A dagger is one of many kinds of fighting knives (dirks, main gauche, stiletto, poignard, etc). Daggers were designed to be thrust at an opponent. They were not very effective when it came to slashing, although typically both sides of the blade have an edge. Unlike the Gully, daggers have hilts or cross bars which prevent the hand from slipping forward on to the blade and helps to protect the hand in the event of another blade sliding down the dagger's blade.


Daggers were an instrumental part of fencing in that they were used to parry an attack and keep one's opponent off guard. Many daggers were specially designed to break an opponents blade. These were called parrying daggers or blade breakers.


The dagger was not, as often shown in movies, simply a poor back-up in case one's sword was dropped or broken. It was an integral part of fencing. In many cases, the sword was used to make an opening or to push an opponent off balance, then with the opponent exposed, the dagger would be thrust for the kill. This is why the sword was often parried or blocked with the dagger, thus keeping the more deadly cutlass ready for a counter blow.


Rarely would two men lock blades together with their faces inches apart as depicted in the movies. If one were to get that close, a dagger would most certainly have come into play.


Swords

Despite the Hollywood swashbucklers the sword probably ranks as the third most important weapon in the pirate arsenal. The sword was a weapon of great psychological intimidation. An trained swordsman had an enormous advantage over a novice. Swords took a certain amount of skill to use effectively and the unskilled swordsman knew he stood little chance to a skilled swordsman. Often a show of skill was enough to make an unskilled fighter turn and run. In order to become effective with a sword, one had to be taught swordsmanship and then practice it for several hours a day for years on end. A true swordsman would probably practice daily.


Despite all of the practice, the swordsman at sea would have to adapt his skill to a new fighting environment. A Swordsman on the seas had to learn to fight in a close, confined space while being mindful of several other sword fights occurring all around him. In order to make the most of his knowledge he would need to control the situation and force his opponent to fight his battle.


Typically the sword fighters were not paired off into a duel. It was more of a mad dash to a point, hacking at who ever blocked the path, while trying to avoid being hacked. Both the pirate and the merchant would prefer to stab or hack a man in the back that facing him head on. This meant that the pirates would not be fighting duels but fighting in teams of two or three, trying to get advantage on a weaker foe. The merchants would also try to do the same thing or draw the pirates into tighter spaces where they would have to fight face to face. When this happened, the ability of the swordsman would come into play and the man who was a novice with a blade was at a grave disadvantage.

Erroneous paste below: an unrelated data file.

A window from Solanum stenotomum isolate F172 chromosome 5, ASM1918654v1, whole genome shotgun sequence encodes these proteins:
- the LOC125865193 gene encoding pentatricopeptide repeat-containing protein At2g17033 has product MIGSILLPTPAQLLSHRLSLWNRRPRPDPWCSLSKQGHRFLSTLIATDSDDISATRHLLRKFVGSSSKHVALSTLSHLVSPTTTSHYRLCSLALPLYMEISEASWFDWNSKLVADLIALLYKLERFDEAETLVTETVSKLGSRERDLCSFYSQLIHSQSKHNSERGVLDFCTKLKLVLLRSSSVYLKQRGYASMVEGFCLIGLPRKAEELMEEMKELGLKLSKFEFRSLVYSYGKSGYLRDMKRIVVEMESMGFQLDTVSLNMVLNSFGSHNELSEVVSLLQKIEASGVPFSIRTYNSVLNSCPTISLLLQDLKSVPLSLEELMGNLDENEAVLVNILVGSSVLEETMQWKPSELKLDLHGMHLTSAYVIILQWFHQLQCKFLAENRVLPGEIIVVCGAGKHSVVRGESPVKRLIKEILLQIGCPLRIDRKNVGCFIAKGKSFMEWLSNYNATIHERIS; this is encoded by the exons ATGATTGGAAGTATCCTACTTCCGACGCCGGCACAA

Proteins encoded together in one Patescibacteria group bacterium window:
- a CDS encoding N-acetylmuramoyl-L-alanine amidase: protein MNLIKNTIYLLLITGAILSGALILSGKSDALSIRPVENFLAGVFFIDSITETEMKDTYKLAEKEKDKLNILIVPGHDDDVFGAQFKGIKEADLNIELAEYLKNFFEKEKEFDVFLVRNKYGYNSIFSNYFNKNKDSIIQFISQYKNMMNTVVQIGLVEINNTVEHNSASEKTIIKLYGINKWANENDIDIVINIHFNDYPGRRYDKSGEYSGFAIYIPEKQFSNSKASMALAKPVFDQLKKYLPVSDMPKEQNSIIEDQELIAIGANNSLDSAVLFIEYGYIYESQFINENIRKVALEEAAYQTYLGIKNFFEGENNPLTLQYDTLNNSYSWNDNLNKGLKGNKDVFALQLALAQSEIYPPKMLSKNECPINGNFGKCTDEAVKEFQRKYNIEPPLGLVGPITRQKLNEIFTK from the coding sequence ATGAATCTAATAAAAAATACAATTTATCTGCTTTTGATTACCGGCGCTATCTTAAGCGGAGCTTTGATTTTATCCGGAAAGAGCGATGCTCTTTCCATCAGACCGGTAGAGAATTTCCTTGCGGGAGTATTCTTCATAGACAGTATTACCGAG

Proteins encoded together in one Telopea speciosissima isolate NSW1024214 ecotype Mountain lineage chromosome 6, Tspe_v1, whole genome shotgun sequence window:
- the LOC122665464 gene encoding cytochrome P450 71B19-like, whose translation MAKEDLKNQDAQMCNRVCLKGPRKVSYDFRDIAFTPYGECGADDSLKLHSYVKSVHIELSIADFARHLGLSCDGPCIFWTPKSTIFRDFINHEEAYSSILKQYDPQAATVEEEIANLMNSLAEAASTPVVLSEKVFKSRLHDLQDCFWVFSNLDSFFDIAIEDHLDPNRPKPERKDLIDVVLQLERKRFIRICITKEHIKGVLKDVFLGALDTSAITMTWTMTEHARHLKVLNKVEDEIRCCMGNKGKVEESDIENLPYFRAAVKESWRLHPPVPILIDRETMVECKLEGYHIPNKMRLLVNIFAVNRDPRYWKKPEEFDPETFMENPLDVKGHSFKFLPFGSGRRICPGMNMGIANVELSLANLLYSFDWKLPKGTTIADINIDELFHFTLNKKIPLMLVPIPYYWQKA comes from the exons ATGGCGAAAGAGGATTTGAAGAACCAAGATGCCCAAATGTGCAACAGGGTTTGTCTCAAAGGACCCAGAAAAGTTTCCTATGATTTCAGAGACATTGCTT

To further complicate the sword fight, the swordsman had to be ready to fight against, pole-arms, boarding axe, etc. The chaos of a battle aboard ship was ever changing and unpredictable.


Cutlass

This was the Pirates favorite sword. A cutlass was a short bladed (compared to other swords) singled edged sword. The blade was usually slightly curved and only sharpened on the outer blade. In appearance the Cutlass resembles a sabre, only the blade is slightly heavier and shorter. The reason the cutlass had a shorter, heavier blade is because of what it was called upon to do. Besides having to run through your foe, the cutlass was also called upon to cut through heavy marlin lines, break down heavy oaken doors, and so on. A regular sword may not have always been up to the task.



Furthermore, the slightly shorter blade was not seen as a disadvantage when fighting aboard a ship, because there was rarely enough room to swing a cat let along a longer sword. The shorter blade allowed the blade to be sturdier without adding weight to the overall sword.


When fighting, the general rule was to hack at one's opponent such as was done in sabre duels. Thrusting or stabbing, was done with rapiers or swords. Thrusting took longer, and if you were not careful your blade could get stuck. Hacking meant that you could just as easily immobilize your opponent by chopping off his hand rather that stabbing him in the gut. This also explained the design of the blade. Curving the blade made it more easy to control while hacking, and the added thickness insured that it would cleave through bone and muscle. Of course curving the blade made the cutlass slightly less effective as a thrusting weapon.


Hangers



Probably the second most popular sword used was the hanger. Both military and civilian (hunting) hangers were produced. The hanger was a small sword with a blade between around inches (64 cm). Hangers had light blades and were primarily used for self defense. Often they had a shell guard to protect the hand. They were less rugged than a cutlass and often carried as a status symbol by gentleman and officers.



Weapons Continued